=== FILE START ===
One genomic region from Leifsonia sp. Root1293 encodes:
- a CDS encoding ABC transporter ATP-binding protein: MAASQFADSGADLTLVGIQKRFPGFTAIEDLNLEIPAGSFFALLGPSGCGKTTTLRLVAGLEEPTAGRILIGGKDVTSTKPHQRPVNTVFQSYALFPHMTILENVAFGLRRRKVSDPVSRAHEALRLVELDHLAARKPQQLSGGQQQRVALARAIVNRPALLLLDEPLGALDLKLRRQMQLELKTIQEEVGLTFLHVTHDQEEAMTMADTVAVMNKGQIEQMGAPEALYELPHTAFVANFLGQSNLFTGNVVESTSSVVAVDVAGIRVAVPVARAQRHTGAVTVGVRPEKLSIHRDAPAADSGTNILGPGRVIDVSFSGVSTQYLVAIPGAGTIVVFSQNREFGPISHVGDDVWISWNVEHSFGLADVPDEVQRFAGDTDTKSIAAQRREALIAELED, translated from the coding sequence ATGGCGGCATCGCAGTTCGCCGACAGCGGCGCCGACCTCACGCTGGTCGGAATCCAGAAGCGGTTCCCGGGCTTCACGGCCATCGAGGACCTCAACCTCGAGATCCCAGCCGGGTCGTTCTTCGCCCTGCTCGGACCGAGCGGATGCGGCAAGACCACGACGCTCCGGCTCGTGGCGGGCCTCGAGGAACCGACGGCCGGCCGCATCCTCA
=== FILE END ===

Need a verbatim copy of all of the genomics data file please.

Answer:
One genomic region from Leifsonia sp. Root1293 encodes:
- a CDS encoding ABC transporter ATP-binding protein: MAASQFADSGADLTLVGIQKRFPGFTAIEDLNLEIPAGSFFALLGPSGCGKTTTLRLVAGLEEPTAGRILIGGKDVTSTKPHQRPVNTVFQSYALFPHMTILENVAFGLRRRKVSDPVSRAHEALRLVELDHLAARKPQQLSGGQQQRVALARAIVNRPALLLLDEPLGALDLKLRRQMQLELKTIQEEVGLTFLHVTHDQEEAMTMADTVAVMNKGQIEQMGAPEALYELPHTAFVANFLGQSNLFTGNVVESTSSVVAVDVAGIRVAVPVARAQRHTGAVTVGVRPEKLSIHRDAPAADSGTNILGPGRVIDVSFSGVSTQYLVAIPGAGTIVVFSQNREFGPISHVGDDVWISWNVEHSFGLADVPDEVQRFAGDTDTKSIAAQRREALIAELED, translated from the coding sequence ATGGCGGCATCGCAGTTCGCCGACAGCGGCGCCGACCTCACGCTGGTCGGAATCCAGAAGCGGTTCCCGGGCTTCACGGCCATCGAGGACCTCAACCTCGAGATCCCAGCCGGGTCGTTCTTCGCCCTGCTCGGACCGAGCGGATGCGGCAAGACCACGACGCTCCGGCTCGTGGCGGGCCTCGAGGAACCGACGGCCGGCCGCATCCTCA